‘You will feel instant love, elation and joy as soon as your baby is born.’ And other adages from the birth world

‘You will feel instant love, elation and joy as soon as your baby is born.’ And other adages from the birth world

 

Part 1:

 

Last week I attended a long and very uncomfortable posterior labour. The brave and long suffering mum understandably began to doubt herself; the process and her ability to cope. She started to unravel and feel out of control. We all rallied to support her in different ways. The kind midwife assuring her that she could go on, we focused together on breathing with each long, powerful surge and dad tried to motivate his partner with a perspective that is often presented to mums at various stages of pregnancy and birth.

 

He said ‘just think when the baby is here this will all be forgotten in a rush of instant love, elation and joy’

 

I thought to myself then as I always do when hear this ‘universal truth’ ‘she might not, I didn’t.’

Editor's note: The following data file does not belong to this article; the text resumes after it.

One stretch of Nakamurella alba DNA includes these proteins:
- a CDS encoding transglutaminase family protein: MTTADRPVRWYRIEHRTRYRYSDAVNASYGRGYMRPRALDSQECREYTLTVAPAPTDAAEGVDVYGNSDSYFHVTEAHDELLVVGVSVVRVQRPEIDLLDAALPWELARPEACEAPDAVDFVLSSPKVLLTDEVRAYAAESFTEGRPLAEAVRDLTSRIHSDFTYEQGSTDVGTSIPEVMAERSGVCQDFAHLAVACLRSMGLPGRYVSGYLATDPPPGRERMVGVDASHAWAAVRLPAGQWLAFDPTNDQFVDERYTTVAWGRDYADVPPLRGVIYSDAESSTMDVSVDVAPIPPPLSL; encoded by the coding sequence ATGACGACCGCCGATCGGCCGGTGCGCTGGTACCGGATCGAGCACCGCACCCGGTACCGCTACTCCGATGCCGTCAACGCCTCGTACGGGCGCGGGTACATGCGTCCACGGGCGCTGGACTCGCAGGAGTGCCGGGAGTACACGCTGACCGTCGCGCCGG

I didn’t feel any instantaneous love, I felt knackered. I couldn’t quite believe it when the midwife handed my baby to me. I remember clearly thinking ‘Are you serious? I can’t look after a baby I need to go and sleep for 12 hours!’

 

I felt this way and I had experienced a relatively straight forward, normal birth. I can only imagine what it must feel like for mums who have had difficult or traumatic births.

 

I guess no matter how birth has gone it is such an unhelpful statement for mothers to hear because there is a very good chance that they may not feel this way and if they do not feel the instant love, joy and elation that is guaranteed in the statement, then they maybe inclined to think that something is wrong with them. They may begin to feel guilty. They may begin to feel anxious at the absence of these feelings.

 

And these feelings might take hold, might fester in to something else.

 

I have to confess that being a doula has changed my approach to how I talk about birth. As a hypnobirthing teacher I was rigidly focused on the positive and was thrilled when parents experienced their birth this way. But I could see how devastated parents who didn’t experience this were. Sometimes they felt let down, sometimes they felt they hadn’t done it right, that they were to blame in some way.

 

I now find myself helping parents plan for the best possible birth but avoiding prophecies such as ‘you will feel instant love, joy and elation’ simply because there is a really good chance that they might not.

 

For more information about coping after a traumatic or difficult birth experience go to www.traumaticbirthrecovery.com

 

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